Anterior Lumbar Interbody Fusion (ALIF)
Anterior Lumbar Interbody Fusion (aka ALIF): fusion procedure where spine is accessed through patient’s abdomen.
Overview of Treatment:
Anterior lumbar interbody fusion (ALIF) is a type of spinal fusion which involves an anterior approach to fuse lumbar spine vertebrae (bones) together. Anterior refers to the front of the body. Lumbar means the last five vertebrae of the spinal column. Interbody refers to the space between the vertebrae to maintain and reestablish disc height. Interbody spaces may have material inserted to help promote fusion. Fusion means to surgically induce a union or joining of bone.
Who needs this treatment?
ALIF is usually performed to treat a variety of painful spinal disorders, including painful conditions like Degenerative Disc Disease and Spondylolisthesis. ALIF is preferred when there is a need to fuse multiple spinal levels and remove multiple discs.
How is anterior lumbar interbody fusion (ALIF) performed?
Following are the steps involved in Anterior Lumbar Interbody Fusion surgery:
Patients are given a general anesthesia and preoperative intravenous antibiotics. They are then laid on their backs on a radiolucent operating table. A 3-to 8-centimeter incision is made just to the left of belly button. Abdominal muscles and intestines are moved aside.
The damaged intervertebral disc is removed, and some of the disc wall is left behind to help contain the bone graft.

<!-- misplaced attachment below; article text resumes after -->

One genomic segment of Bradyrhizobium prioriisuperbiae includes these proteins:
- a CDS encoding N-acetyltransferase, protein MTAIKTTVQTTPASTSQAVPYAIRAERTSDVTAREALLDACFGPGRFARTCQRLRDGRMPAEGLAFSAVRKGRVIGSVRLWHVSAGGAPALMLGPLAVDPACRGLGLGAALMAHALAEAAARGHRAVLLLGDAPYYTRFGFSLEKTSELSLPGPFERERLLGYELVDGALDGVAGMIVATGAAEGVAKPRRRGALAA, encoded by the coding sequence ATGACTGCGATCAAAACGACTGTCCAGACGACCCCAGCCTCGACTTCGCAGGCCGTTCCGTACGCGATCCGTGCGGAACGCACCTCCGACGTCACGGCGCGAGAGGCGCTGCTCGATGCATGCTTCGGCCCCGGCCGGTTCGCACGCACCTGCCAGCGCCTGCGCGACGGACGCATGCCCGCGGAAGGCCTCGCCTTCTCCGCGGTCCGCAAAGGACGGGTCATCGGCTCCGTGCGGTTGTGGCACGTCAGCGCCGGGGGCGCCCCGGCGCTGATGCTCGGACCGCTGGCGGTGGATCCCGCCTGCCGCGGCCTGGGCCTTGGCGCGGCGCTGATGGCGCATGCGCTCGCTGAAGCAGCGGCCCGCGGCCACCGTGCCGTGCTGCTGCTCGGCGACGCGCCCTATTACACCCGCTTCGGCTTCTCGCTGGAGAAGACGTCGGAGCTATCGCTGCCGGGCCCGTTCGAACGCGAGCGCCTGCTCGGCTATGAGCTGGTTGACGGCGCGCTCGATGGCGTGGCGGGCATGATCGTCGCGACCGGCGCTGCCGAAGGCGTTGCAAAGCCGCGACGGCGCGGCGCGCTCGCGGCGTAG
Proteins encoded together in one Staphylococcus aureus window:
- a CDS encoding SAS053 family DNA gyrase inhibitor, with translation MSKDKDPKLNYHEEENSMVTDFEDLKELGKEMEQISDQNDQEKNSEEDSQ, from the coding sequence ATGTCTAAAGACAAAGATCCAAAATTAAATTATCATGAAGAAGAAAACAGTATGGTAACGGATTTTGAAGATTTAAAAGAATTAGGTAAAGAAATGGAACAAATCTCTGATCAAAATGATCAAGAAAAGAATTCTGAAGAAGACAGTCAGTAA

Bone Graft Insertion
Special distractor instruments are used to restore the normal height of the disc and to determine the appropriate size of bone graft. A metal cage filled with bone graft is carefully implanted in the empty disc space. This realigns the vertebrae and removes the pressure from pinched nerve roots. Fluoroscopic X-rays are taken to confirm the graft is in the right place.
Support AttachmentUsually the procedure will be sufficient to secure the vertebrae, but if additional support is required for the spine, surgeons may decide to use a series of screws and rods for support during the healing process. This will connect the above and below vertebrae.
Over time, the bone graft will grow through and around the implant. The intestines and other blood vessels are put back in place, and the wound area is washed out with sterile antibiotics. The procedure ends when the skin is sewn or glued together.
What happens after surgery?
Most of the patients are allowed to go home after 3 to 4 days of surgery. Before patients can go home, they are instructed by physical therapists. They are given proper instruction about:
The right techniques to get in and out of the bed
The techniques to walk independently
The need to avoid bending at the waist
The need to avoid lifting weight more than 5 pounds
The patients are allowed to bend, twist and to lift weight after 4 to 6 weeks of surgery. By this time the pain subsides and the back muscles get stronger.
What are the potential complications and risk factors?
The following complications may arise after the surgery:
The graft may be displaced from its right position
The above and below vertebrae may not fuse together correctly
The wound may get infected by microbes